DUI Penalty Facts
It is against the law to drive a vehicle under the influence of alcohol or drugs in the State of California.
California Vehicle Code 23152
(a) It is unlawful for any person who is under the influence of any alcoholic beverage or drug, or under the combined influence of any alcoholic beverage and drug, to drive a vehicle.
(b) It is unlawful for any person who has 0.08 percent or more, by weight, of alcohol in his or her blood to drive a vehicle.
First DUI Offense (Misdemeanor)
A first offense is punishable by jail up to six months, and typically, fines and assessments over $1,500, three months of DUI school, and three years probation. Also, six (6) months of license suspension and an ignition interlock device (IID) installation may be required. Also, the DMV will suspend your license for four (4) months, which may be reduced to thirty (30) days followed by a five (5) month restricted license if you show proof of insurance and enrollment in DUI school.
Enhancements increase the severity of penalties in a drunk driving case. Typical enhancements include having a DUI BAC greater than 0.15%, driving more than twenty (20) miles per hour over the speed
limit on surface streets and thirty (30) miles per hour over the speed limit on highways (minimum sixty (60) day jail sentence), having a child under fourteen (14) in the car, refusal to submit to BAC testing, and a previous DUI conviction in the last ten (10) years.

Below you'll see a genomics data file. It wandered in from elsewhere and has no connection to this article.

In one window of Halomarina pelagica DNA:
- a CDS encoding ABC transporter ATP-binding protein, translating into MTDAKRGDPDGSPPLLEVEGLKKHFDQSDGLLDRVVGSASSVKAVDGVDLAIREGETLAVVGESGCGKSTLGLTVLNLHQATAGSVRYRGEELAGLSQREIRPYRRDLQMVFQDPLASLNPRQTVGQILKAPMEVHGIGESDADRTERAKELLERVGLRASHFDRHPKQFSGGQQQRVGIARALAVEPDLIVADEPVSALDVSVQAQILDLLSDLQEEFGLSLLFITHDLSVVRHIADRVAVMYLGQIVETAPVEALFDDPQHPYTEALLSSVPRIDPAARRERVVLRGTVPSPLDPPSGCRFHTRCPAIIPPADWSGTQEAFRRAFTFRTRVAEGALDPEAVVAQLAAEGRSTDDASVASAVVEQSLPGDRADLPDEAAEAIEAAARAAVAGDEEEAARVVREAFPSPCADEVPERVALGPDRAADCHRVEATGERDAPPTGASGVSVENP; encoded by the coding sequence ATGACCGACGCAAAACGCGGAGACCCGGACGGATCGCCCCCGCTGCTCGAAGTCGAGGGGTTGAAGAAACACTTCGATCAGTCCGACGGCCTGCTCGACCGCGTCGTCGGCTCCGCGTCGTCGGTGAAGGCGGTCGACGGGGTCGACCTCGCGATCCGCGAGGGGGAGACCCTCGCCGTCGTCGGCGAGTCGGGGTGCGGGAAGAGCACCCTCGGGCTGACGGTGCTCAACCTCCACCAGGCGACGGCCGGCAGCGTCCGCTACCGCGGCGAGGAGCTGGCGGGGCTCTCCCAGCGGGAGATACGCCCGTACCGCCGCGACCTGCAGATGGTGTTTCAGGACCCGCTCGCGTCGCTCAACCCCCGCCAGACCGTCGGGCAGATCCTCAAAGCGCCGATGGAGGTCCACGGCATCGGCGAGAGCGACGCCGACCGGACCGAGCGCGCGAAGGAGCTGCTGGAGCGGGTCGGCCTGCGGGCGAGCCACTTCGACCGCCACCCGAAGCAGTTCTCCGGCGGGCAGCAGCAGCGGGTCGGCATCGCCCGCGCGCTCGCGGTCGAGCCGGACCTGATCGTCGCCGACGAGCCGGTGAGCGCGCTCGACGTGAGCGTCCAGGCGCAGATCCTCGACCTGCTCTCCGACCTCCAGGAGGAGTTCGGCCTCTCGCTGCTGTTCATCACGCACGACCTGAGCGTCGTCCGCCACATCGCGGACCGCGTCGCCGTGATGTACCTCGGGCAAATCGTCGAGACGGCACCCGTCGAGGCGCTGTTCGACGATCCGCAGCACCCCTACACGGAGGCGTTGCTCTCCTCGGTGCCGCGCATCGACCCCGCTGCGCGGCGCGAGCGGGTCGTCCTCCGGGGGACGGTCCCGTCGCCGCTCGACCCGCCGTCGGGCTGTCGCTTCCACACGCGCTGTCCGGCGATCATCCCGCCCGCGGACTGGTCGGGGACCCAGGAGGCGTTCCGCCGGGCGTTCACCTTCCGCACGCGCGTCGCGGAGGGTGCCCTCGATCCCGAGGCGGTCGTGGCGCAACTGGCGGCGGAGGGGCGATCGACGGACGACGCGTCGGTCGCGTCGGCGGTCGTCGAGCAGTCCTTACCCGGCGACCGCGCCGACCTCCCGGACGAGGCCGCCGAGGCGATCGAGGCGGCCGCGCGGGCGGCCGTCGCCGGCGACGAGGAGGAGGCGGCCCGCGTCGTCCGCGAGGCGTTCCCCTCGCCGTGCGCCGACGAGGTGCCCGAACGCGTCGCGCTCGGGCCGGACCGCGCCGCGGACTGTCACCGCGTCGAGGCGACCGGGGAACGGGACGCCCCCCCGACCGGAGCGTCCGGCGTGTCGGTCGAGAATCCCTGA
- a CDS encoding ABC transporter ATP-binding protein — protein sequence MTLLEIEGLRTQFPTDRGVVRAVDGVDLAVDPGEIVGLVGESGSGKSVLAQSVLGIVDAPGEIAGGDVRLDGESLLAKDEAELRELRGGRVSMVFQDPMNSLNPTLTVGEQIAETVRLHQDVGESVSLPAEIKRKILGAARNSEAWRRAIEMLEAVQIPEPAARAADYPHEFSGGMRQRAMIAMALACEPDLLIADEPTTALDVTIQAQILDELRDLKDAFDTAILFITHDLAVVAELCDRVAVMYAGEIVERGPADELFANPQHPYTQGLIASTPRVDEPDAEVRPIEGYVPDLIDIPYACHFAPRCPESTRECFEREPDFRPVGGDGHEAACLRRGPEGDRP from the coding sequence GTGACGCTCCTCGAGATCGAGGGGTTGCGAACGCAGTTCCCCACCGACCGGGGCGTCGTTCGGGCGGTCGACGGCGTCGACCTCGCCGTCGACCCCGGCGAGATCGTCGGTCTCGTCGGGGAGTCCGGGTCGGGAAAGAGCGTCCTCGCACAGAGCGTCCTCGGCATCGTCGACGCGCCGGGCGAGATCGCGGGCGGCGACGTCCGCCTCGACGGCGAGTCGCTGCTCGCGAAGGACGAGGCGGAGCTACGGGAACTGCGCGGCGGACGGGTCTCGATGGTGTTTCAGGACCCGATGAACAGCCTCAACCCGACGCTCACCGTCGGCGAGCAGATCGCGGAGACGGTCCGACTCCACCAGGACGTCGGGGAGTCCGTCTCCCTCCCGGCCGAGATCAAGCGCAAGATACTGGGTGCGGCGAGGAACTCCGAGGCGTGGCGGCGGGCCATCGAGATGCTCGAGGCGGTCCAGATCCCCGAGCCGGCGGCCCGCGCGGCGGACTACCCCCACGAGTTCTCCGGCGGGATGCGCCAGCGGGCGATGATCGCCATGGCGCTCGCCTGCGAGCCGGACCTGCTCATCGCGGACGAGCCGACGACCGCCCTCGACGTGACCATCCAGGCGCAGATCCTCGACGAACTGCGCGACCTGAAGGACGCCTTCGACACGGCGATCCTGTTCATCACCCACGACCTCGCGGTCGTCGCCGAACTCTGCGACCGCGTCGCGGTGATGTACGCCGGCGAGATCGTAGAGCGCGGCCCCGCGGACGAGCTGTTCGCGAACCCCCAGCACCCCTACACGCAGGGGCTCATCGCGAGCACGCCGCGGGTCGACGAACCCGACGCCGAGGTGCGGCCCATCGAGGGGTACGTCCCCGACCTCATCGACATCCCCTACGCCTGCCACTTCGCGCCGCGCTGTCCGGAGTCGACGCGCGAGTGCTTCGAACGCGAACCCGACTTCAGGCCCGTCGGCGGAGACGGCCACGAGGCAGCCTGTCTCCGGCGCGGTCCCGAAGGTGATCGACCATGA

Subsequent DUI Offense(s)
Each subsequent DUI offense within a ten (10) year period of the last offense requires more severe maximum sentences, driver's license suspension, and other penalties. A fourth DUI offense is a felony and may result in prison time.
Felony DUI Offense
A defendant may be convicted of felony DUI if it is proven beyond a reasonable doubt that they were driving a vehicle under the influence of alcohol, or under the combined influence of alcohol and drugs, or having .08% alcohol in the blood, and doing any illegal act or neglecting any legal duty and there was personal injury to another proximately caused by the act or neglect.